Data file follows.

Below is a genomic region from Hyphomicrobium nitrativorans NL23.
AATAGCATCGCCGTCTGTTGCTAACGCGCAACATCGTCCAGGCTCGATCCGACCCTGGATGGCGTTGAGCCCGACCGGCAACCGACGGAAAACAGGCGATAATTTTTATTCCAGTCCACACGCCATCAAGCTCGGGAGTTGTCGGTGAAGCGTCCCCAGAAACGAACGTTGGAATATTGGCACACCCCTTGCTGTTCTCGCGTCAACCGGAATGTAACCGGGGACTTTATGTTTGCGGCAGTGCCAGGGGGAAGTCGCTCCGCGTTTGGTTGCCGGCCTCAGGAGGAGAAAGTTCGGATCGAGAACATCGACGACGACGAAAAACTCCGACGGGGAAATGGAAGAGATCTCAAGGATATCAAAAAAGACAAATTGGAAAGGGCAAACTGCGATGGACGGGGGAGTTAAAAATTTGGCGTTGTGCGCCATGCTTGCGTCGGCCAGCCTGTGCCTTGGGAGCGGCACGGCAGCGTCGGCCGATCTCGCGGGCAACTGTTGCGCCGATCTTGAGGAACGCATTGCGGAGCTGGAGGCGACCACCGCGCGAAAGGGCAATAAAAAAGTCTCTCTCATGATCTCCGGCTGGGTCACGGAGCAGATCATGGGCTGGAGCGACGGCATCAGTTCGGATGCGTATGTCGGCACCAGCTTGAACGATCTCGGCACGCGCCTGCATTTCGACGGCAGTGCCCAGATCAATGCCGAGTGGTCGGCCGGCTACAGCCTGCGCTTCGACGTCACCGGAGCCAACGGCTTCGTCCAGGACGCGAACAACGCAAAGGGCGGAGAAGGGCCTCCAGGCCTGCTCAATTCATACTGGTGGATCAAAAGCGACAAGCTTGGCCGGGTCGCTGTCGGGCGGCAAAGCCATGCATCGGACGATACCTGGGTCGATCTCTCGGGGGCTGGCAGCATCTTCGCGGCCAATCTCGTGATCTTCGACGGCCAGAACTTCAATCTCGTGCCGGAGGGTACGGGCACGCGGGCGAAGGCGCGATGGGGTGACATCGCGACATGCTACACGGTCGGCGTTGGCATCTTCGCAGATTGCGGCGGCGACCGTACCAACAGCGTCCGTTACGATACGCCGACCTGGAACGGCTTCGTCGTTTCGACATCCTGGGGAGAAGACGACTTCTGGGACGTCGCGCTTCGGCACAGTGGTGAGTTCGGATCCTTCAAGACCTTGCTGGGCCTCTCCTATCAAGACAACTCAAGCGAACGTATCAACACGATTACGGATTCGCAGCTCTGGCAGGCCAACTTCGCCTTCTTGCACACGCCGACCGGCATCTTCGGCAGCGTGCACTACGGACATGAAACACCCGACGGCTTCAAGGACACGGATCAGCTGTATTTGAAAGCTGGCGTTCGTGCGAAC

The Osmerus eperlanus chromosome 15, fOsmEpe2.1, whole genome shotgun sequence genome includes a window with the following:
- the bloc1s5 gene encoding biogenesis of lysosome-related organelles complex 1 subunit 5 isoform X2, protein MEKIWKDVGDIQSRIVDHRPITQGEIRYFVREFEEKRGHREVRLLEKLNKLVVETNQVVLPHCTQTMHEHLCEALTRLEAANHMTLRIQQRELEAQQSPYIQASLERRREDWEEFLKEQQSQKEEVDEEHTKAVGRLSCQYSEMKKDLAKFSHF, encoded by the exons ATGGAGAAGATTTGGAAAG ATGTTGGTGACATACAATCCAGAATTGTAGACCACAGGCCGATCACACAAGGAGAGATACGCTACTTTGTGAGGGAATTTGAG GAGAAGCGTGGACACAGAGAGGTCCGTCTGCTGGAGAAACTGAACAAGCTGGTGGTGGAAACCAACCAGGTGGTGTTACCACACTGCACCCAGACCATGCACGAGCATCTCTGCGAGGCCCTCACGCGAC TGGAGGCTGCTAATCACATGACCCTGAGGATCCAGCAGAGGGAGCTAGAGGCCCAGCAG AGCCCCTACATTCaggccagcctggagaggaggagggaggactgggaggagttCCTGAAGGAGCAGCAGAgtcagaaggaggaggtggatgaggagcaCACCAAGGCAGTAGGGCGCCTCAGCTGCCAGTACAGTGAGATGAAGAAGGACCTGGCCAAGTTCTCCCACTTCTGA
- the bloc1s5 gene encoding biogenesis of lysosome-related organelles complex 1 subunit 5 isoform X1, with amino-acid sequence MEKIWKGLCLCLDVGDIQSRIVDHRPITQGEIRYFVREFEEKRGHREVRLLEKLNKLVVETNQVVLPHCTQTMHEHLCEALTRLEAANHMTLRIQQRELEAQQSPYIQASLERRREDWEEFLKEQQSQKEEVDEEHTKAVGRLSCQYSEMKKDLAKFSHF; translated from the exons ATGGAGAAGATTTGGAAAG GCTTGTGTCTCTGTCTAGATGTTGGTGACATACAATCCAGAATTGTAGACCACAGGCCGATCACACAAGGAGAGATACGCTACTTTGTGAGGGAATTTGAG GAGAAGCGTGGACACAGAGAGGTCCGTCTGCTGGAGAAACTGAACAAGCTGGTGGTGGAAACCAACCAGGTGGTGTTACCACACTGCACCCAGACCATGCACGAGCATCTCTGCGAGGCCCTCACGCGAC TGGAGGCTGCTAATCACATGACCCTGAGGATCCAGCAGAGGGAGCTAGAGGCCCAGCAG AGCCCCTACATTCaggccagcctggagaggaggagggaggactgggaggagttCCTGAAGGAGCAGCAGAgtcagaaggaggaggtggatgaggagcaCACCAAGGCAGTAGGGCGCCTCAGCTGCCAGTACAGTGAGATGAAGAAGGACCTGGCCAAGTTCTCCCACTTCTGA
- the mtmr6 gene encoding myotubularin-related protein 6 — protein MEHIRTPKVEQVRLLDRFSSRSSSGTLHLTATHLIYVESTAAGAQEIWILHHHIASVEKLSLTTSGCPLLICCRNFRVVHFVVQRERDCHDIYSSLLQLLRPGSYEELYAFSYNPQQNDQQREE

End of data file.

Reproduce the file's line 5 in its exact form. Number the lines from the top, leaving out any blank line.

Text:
- the bloc1s5 gene encoding biogenesis of lysosome-related organelles complex 1 subunit 5 isoform X1, with amino-acid sequence MEKIWKGLCLCLDVGDIQSRIVDHRPITQGEIRYFVREFEEKRGHREVRLLEKLNKLVVETNQVVLPHCTQTMHEHLCEALTRLEAANHMTLRIQQRELEAQQSPYIQASLERRREDWEEFLKEQQSQKEEVDEEHTKAVGRLSCQYSEMKKDLAKFSHF; translated from the exons ATGGAGAAGATTTGGAAAG GCTTGTGTCTCTGTCTAGATGTTGGTGACATACAATCCAGAATTGTAGACCACAGGCCGATCACACAAGGAGAGATACGCTACTTTGTGAGGGAATTTGAG GAGAAGCGTGGACACAGAGAGGTCCGTCTGCTGGAGAAACTGAACAAGCTGGTGGTGGAAACCAACCAGGTGGTGTTACCACACTGCACCCAGACCATGCACGAGCATCTCTGCGAGGCCCTCACGCGAC TGGAGGCTGCTAATCACATGACCCTGAGGATCCAGCAGAGGGAGCTAGAGGCCCAGCAG AGCCCCTACATTCaggccagcctggagaggaggagggaggactgggaggagttCCTGAAGGAGCAGCAGAgtcagaaggaggaggtggatgaggagcaCACCAAGGCAGTAGGGCGCCTCAGCTGCCAGTACAGTGAGATGAAGAAGGACCTGGCCAAGTTCTCCCACTTCTGA